We offer four membership levels: $5 a month, $10 a month, $25 a month or $1 a week. Payments can be made using a credit card, Apple Pay or Google Pay, or click here for information on recurring credit-card payments and a mailing address for checks.

Thank you for your vital support.

Become a Noozhawk Supporter

First name
Last name
Email
Select your monthly membership
Or choose an annual membership
×

Payment Information

Membership Subscription

You are enrolling in . Thank you for joining the Hawks Club.

Payment Method

Pay by Credit Card:

Mastercard, Visa, American Express, Discover
One click only, please!

Pay with Apple Pay or Google Pay:

Noozhawk partners with Stripe to provide secure invoicing and payments processing.
You may cancel your membership at any time by sending an email to .(JavaScript must be enabled to view this email address).

  • Ask
  • Vote
  • Investigate
  • Answer

Noozhawk Asks: What’s Your Question?

Welcome to Noozhawk Asks, a new feature in which you ask the questions, you help decide what Noozhawk investigates, and you work with us to find the answers.

Here’s how it works: You share your questions with us in the nearby box. In some cases, we may work with you to find the answers. In others, we may ask you to vote on your top choices to help us narrow the scope. And we’ll be regularly asking you for your feedback on a specific issue or topic.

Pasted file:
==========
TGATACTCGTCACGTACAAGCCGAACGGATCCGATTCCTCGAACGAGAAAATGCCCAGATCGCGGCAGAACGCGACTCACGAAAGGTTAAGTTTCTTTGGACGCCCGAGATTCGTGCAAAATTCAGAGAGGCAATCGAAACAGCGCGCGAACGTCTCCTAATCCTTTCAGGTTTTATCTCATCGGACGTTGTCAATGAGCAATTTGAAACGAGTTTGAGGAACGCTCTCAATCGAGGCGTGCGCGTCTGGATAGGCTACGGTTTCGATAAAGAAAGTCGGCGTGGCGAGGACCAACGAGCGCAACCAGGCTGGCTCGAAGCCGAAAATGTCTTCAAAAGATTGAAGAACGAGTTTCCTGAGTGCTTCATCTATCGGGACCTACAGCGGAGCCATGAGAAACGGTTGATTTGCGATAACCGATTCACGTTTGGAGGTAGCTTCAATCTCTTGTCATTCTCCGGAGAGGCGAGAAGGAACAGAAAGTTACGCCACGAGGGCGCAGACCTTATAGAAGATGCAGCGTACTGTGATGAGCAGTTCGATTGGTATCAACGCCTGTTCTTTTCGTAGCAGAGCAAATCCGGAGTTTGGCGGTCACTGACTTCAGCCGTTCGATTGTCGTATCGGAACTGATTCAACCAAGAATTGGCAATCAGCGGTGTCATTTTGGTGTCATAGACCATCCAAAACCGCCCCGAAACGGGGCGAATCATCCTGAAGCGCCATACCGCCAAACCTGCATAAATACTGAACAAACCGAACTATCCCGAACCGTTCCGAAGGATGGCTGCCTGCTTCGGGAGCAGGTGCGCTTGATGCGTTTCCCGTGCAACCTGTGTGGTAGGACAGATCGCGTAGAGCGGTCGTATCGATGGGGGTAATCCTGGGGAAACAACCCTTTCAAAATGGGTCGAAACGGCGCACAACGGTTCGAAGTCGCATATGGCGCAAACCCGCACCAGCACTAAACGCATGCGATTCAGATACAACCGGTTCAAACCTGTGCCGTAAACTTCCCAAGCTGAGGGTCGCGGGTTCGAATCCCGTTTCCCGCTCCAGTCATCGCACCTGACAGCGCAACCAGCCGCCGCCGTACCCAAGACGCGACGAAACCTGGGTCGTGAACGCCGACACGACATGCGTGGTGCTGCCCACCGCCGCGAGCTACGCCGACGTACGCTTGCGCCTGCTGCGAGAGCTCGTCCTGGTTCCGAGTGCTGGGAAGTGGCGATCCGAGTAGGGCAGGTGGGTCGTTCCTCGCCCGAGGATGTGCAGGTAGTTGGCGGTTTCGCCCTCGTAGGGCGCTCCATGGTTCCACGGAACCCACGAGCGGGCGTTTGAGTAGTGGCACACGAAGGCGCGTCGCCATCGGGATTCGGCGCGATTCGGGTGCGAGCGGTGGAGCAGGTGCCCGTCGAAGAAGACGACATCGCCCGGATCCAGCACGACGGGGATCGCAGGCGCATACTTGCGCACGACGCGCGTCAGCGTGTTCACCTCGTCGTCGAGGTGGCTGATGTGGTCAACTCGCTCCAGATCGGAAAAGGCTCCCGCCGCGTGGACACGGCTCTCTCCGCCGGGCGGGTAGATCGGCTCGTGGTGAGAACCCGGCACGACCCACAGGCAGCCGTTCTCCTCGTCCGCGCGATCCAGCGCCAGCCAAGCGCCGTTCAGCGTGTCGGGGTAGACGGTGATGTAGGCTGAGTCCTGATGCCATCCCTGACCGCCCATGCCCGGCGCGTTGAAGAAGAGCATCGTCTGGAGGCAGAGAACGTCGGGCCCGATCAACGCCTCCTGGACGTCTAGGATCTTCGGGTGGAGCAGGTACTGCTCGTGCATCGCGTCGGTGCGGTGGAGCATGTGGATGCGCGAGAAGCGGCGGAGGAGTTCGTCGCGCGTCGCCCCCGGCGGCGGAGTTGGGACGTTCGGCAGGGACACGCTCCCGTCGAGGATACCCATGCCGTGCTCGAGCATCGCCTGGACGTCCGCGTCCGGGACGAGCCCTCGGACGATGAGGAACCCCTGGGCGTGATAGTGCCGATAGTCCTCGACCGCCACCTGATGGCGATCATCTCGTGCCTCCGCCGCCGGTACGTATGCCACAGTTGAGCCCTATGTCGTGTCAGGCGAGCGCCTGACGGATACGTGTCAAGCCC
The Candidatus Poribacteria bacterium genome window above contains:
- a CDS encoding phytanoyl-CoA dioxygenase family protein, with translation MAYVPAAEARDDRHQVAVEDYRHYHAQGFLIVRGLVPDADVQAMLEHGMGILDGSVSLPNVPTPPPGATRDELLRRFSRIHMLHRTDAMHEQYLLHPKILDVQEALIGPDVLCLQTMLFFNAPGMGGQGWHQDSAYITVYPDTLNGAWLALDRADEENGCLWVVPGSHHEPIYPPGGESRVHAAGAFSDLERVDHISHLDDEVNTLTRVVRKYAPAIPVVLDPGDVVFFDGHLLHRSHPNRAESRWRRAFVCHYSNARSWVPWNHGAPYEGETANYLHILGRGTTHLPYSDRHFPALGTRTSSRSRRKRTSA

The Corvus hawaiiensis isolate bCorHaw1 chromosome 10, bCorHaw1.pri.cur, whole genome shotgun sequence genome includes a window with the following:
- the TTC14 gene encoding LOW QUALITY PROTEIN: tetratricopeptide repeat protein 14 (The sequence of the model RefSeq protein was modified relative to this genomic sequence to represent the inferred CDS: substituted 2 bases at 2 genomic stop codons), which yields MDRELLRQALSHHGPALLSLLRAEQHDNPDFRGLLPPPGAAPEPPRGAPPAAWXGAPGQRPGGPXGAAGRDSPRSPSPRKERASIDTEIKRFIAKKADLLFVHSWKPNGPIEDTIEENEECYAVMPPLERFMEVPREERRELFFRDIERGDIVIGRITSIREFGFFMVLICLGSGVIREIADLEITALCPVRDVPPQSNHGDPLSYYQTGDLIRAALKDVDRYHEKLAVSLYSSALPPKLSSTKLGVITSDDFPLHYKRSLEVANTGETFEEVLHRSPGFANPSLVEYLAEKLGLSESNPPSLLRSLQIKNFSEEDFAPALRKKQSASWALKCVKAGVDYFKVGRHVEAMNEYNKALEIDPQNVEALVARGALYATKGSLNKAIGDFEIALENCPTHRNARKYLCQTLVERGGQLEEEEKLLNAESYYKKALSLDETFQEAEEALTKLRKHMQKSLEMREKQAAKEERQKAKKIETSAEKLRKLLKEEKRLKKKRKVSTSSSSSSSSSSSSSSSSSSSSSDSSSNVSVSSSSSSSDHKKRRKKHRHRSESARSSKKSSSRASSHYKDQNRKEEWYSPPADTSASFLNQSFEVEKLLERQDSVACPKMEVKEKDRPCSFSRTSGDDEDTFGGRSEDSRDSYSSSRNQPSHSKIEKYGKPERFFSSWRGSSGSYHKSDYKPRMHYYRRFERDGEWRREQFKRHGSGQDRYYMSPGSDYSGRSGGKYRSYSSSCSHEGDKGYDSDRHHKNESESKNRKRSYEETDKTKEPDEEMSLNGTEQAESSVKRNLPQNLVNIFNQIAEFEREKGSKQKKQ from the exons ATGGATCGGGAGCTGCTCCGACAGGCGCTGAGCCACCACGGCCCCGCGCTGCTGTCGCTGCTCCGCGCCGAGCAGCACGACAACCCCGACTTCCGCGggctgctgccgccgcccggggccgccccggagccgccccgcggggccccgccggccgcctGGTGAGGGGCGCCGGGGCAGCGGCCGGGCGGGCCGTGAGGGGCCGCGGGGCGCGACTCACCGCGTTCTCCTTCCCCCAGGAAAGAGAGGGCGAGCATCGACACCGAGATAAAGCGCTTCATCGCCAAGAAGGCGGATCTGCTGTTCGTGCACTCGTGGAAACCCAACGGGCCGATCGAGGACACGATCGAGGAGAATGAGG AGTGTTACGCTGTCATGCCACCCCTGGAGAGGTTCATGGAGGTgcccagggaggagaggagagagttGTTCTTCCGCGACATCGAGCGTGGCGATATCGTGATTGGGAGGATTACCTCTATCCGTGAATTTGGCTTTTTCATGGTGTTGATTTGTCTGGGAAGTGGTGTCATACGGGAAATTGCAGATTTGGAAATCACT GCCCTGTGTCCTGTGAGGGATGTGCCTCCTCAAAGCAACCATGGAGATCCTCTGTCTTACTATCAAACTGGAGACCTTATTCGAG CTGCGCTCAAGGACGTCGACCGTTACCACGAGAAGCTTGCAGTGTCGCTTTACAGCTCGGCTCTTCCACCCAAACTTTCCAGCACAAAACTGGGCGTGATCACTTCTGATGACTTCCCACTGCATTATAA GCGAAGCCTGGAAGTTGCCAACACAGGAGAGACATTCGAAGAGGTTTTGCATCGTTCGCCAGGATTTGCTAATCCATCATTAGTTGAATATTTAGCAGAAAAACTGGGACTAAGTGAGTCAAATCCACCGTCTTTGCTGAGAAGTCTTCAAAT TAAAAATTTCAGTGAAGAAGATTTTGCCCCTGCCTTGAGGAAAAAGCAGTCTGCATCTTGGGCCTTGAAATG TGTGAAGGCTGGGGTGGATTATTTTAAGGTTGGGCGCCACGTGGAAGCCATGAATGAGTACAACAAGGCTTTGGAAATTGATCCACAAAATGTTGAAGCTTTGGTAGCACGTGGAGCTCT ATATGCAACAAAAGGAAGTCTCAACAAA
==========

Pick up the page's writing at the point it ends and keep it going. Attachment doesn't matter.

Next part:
We also expect to work together with the reader who asked the winning questions to find the answer together. Noozhawk’s objective is to come at questions from a place of curiosity and openness, and we believe a transparent collaboration is the key to achieve it.

The results of our investigation will be published here in this Noozhawk Asks section. Once or twice a month, we plan to do a review of what was asked and answered.

Thanks for asking!

Click Here to Get Started >

Reader Comments

Noozhawk is no longer accepting reader comments on our articles. Click here for the announcement. Readers are instead invited to submit letters to the editor by emailing them to [email protected]. Please provide your full name and community, as well as contact information for verification purposes only.